WOLF WEEK: Inside the wolf den

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Seeing wolves in the wild is rare and difficult. Finding them at a spring den with pups, in the kind of rough terrain they prefer is even more challenging.

But the technology of GPS tracking by DNR wildlife biologists means finding a small hole dug in the ground is not impossible.

“This is what we come here for - just big enough,” said Mike Schrage, a wildlife biologist with the Fond du Lac Resource Management Division. “Some of them are down the hole and some of them started to squirm away.”

A den of wild wolf pups found in early May will shed new light on why half of them will not survive. The journey of gauging the health and numbers of Minnesota’s wolves begins in the cold of winter.

“They’re not always out in the open,” said Jason Jensen, a DNR pilot. “Sometimes they make you search for them, sometimes they present themselves quite openly.”

Using two airplanes, one that hones in on signals from radio-collared wolves and other carrying the researchers, the search begins. Jensen guides the crew over the forest canopy and frozen lakes near Grand Rapids.

That vastness of the forest, so evident from the air, is what makes piecing the puzzle of the wolf pack population into a number difficult. But one thing is certain, wolf numbers in Minnesota are increasing. By the last DNR count, about 3,000 live in this state. 

In the late 1970s, the home range for wolves was the southern edge of the Boundary Waters. Ten years later, their range had doubled. In the 20 years that followed, wolf packs extended down to Lake Mille Lacs and east. By last year, it increased a little more in all directions. Still, finding them is not easy.

“We look to hone in on a collared wolf,” said Jensen. “We get a loud enough signal that we can put eyes on the wolf.”

Eventually the tracker plane keys into a signal, finding two wolves walking out on a lake. With their path from the forest easily visible as they strolled out onto a frozen lake, they were seemingly unfazed by the plane passing overhead.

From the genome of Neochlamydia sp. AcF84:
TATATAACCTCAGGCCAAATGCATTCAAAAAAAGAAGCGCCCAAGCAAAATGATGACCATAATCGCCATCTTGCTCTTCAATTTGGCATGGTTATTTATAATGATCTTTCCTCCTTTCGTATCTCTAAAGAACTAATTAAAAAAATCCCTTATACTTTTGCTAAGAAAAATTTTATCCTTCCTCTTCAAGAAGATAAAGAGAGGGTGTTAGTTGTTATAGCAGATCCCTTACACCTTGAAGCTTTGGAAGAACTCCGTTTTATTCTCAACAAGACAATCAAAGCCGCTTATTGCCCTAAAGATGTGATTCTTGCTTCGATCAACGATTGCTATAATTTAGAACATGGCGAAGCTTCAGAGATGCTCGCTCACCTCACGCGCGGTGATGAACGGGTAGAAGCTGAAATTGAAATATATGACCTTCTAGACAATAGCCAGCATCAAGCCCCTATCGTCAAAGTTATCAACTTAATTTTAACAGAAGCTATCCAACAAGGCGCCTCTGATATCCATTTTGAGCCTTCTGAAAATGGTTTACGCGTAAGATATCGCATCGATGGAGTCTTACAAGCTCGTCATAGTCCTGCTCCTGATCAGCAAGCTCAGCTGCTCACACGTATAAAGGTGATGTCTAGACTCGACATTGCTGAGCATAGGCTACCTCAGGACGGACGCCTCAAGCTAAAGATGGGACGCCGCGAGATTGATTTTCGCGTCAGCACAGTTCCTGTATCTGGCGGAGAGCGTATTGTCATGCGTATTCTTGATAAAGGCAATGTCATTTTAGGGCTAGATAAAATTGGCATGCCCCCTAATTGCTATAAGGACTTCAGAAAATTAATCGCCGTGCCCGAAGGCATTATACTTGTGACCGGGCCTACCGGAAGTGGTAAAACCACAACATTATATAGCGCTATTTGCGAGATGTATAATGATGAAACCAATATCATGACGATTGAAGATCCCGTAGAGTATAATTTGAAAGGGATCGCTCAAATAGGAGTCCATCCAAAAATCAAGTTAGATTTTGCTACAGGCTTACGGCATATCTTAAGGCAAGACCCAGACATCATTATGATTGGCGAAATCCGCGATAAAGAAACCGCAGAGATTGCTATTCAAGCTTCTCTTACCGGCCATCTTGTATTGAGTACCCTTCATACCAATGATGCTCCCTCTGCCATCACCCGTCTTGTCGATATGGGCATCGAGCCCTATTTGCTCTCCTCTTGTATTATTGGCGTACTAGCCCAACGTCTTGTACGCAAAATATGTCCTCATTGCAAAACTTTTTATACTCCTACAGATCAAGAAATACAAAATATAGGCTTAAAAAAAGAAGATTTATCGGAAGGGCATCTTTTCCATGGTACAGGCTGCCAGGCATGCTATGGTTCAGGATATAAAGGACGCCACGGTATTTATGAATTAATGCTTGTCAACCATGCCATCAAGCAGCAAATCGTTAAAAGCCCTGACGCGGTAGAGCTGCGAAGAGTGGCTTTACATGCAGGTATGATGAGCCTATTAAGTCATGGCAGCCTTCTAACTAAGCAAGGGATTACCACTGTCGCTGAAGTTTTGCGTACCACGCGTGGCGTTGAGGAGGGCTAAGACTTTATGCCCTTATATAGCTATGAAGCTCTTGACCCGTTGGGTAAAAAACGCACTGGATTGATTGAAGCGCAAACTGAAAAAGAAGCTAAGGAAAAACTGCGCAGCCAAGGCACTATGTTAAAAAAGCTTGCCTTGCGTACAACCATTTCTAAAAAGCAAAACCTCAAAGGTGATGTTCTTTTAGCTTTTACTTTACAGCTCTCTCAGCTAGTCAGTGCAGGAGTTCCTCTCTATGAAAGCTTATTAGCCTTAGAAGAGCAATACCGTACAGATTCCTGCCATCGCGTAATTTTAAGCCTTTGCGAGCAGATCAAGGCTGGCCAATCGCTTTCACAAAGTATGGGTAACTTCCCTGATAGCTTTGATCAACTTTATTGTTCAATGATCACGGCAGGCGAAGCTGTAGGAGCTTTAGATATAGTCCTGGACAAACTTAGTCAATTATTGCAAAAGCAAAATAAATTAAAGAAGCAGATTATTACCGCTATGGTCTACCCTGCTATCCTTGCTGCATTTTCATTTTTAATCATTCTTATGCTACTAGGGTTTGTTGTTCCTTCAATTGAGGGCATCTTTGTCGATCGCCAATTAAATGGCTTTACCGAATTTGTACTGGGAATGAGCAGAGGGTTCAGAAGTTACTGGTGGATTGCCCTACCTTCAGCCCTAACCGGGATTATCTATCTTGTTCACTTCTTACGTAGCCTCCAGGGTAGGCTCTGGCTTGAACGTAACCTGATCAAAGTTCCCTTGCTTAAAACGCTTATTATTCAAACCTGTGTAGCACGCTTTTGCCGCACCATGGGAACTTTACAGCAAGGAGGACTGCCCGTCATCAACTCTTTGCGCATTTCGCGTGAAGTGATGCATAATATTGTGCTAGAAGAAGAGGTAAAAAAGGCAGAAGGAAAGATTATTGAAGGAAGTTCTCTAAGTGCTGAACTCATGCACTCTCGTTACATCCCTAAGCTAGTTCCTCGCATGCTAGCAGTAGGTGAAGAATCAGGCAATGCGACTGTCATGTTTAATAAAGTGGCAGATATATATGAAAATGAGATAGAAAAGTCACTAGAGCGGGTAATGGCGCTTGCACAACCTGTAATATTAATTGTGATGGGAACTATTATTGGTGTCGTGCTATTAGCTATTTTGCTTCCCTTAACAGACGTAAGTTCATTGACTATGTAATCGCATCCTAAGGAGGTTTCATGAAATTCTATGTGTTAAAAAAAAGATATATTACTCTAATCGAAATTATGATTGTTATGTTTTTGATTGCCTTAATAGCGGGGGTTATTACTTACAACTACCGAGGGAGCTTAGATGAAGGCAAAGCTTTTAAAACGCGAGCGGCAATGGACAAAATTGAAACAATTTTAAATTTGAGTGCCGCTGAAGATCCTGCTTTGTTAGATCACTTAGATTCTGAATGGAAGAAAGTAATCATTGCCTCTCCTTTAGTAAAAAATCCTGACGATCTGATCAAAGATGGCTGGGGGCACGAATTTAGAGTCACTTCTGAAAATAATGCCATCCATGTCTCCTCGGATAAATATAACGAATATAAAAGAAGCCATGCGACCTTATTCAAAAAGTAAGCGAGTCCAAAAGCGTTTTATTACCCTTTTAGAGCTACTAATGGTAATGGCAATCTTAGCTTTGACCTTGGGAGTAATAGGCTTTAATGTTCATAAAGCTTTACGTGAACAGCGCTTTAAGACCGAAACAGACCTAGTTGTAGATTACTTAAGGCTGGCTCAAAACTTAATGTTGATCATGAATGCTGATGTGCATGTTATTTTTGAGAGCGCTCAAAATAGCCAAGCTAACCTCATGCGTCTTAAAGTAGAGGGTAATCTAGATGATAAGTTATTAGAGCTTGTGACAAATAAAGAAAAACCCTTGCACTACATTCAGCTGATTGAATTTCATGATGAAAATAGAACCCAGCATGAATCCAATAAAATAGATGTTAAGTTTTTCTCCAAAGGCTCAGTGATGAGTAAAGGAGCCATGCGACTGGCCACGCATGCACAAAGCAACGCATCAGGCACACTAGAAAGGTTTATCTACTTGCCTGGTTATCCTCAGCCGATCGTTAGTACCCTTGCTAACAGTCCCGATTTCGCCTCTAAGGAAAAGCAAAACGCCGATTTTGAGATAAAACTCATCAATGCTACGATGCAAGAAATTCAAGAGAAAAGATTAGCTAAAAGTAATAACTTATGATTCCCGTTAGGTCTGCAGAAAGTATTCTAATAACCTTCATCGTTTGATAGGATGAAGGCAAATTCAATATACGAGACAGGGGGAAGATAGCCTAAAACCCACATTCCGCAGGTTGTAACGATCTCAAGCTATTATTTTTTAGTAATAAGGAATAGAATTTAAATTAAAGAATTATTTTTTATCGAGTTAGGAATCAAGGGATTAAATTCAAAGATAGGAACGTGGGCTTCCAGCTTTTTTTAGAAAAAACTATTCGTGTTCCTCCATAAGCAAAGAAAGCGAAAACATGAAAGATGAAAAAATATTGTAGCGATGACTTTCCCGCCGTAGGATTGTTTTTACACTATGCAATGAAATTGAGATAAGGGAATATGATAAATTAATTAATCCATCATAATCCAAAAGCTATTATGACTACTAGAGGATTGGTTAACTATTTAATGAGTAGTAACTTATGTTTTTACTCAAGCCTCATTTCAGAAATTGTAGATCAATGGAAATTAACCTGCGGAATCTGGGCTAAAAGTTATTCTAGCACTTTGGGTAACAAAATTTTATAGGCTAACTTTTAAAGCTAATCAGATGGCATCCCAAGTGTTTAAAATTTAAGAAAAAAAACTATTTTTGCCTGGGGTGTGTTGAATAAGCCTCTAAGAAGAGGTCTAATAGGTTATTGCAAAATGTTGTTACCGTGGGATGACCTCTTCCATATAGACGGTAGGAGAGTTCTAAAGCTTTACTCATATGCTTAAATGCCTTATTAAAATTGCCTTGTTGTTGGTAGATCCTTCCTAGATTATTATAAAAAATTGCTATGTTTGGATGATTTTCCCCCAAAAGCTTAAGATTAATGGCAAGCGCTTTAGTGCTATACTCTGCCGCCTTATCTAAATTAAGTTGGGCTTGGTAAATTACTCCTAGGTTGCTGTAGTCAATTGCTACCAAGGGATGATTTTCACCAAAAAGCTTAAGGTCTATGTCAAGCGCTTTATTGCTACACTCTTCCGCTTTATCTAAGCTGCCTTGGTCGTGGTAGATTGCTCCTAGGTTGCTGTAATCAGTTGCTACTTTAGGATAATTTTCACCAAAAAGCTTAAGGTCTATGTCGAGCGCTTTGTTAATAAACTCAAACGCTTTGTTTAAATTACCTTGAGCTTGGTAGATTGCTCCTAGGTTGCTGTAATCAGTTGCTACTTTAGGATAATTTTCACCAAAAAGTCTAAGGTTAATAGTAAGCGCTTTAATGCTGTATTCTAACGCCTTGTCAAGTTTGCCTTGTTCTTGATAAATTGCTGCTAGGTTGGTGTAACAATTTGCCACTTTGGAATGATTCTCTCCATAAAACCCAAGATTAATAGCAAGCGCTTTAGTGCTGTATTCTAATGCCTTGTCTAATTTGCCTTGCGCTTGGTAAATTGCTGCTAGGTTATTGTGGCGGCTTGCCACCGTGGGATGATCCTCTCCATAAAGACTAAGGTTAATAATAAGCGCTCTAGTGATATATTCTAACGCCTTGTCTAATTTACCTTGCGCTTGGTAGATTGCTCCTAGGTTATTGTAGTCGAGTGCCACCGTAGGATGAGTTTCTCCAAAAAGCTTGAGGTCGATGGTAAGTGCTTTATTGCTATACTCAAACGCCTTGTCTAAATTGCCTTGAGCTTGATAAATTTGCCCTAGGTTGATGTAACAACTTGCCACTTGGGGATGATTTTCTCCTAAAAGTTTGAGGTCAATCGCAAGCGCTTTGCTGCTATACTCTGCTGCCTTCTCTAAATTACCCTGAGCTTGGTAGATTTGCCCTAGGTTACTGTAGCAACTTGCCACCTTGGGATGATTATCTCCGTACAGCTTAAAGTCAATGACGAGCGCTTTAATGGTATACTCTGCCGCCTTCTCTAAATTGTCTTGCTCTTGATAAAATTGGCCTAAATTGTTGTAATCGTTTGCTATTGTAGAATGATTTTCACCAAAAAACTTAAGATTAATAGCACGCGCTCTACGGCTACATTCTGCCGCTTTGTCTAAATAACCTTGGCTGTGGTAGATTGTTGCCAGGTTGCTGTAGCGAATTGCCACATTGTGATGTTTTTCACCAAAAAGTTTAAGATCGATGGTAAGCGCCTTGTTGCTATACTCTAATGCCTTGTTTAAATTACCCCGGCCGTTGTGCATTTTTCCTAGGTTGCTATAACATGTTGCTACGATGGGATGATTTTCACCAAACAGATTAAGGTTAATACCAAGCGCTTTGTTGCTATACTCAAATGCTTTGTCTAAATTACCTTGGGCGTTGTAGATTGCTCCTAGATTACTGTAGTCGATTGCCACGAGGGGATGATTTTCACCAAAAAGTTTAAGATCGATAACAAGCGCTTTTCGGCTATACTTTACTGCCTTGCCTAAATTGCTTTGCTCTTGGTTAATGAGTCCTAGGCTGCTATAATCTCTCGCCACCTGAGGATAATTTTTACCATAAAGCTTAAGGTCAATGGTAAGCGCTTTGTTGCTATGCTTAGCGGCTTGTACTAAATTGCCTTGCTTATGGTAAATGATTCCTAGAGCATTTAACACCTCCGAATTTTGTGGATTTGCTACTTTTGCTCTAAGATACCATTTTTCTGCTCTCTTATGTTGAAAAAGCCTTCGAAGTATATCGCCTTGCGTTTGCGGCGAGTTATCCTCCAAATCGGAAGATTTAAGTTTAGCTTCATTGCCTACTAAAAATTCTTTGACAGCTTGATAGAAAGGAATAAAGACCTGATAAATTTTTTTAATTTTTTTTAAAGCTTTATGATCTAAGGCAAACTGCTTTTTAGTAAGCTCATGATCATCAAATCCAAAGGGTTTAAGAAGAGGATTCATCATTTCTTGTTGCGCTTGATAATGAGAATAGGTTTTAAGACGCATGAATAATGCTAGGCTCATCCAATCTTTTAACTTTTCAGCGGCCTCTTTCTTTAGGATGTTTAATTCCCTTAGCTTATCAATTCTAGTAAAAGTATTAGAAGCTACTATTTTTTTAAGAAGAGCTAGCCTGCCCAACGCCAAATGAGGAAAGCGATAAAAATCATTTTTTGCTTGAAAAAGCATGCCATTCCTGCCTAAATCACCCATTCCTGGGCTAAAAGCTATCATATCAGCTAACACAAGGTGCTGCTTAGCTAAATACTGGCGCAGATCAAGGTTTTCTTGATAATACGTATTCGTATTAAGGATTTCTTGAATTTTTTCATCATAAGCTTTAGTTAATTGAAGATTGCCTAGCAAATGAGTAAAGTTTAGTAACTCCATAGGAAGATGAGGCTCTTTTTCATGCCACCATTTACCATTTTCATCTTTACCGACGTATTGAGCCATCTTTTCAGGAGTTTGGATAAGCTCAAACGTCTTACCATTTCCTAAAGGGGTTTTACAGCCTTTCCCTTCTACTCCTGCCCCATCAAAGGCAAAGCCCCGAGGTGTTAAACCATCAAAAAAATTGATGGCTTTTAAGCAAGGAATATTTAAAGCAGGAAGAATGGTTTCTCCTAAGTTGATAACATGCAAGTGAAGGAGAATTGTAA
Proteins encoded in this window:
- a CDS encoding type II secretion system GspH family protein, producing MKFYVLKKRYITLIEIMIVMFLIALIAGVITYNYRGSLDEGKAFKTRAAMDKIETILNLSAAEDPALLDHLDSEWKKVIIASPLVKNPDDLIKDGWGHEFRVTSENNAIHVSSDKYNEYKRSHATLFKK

These wolves could be one pack of an estimated 500 packs that live out in the vast expanse. Many of which are denned up with pups now in the spring season. 

In many ways, the adult wolves mirror the litter the team located near Cloquet on the Fond du Lac reservation in early May. 

DNR and Tribal biologists work together to see each of these pups as a link to better understanding wolf life and death. Each year in Minnesota, 2000 wolves die, most of which are pups. The deaths can happen for a variety of reasons such as the parvovirus disease, starvation, accidents or occasionally other predators. When the adult wolf is away, a bear could come by and kill a pup that’s outside the den.

Understanding a wolf pup’s life, be it short or long, starts with basic statistics and identity. The team weighs and measures each of the four pups. Small numbered ear tags give them an identity and an identifying chip goes into a foreleg.

“So we’re inserting a pit tag right now, which is a permanent mark - kinda similar to what a lot of dogs and cats now have under their skin,” said Schrage. “Years from now, if we have this wolf in hand again we can just put the reader on it and read the tag number.” 

Wolf pups with ear tags and chips can be studied their whole life, providing key data for the research team in the years to come. 

Once tagged and identified, the researchers carefully place the pups back in the den, where they will be safe for when their pack returns.

The life or death of these grey wolves, and others like them now hinge on the harshness of wilderness from which they were born. For now, they belong to the protection of the den under the watchful eyes of their pack.

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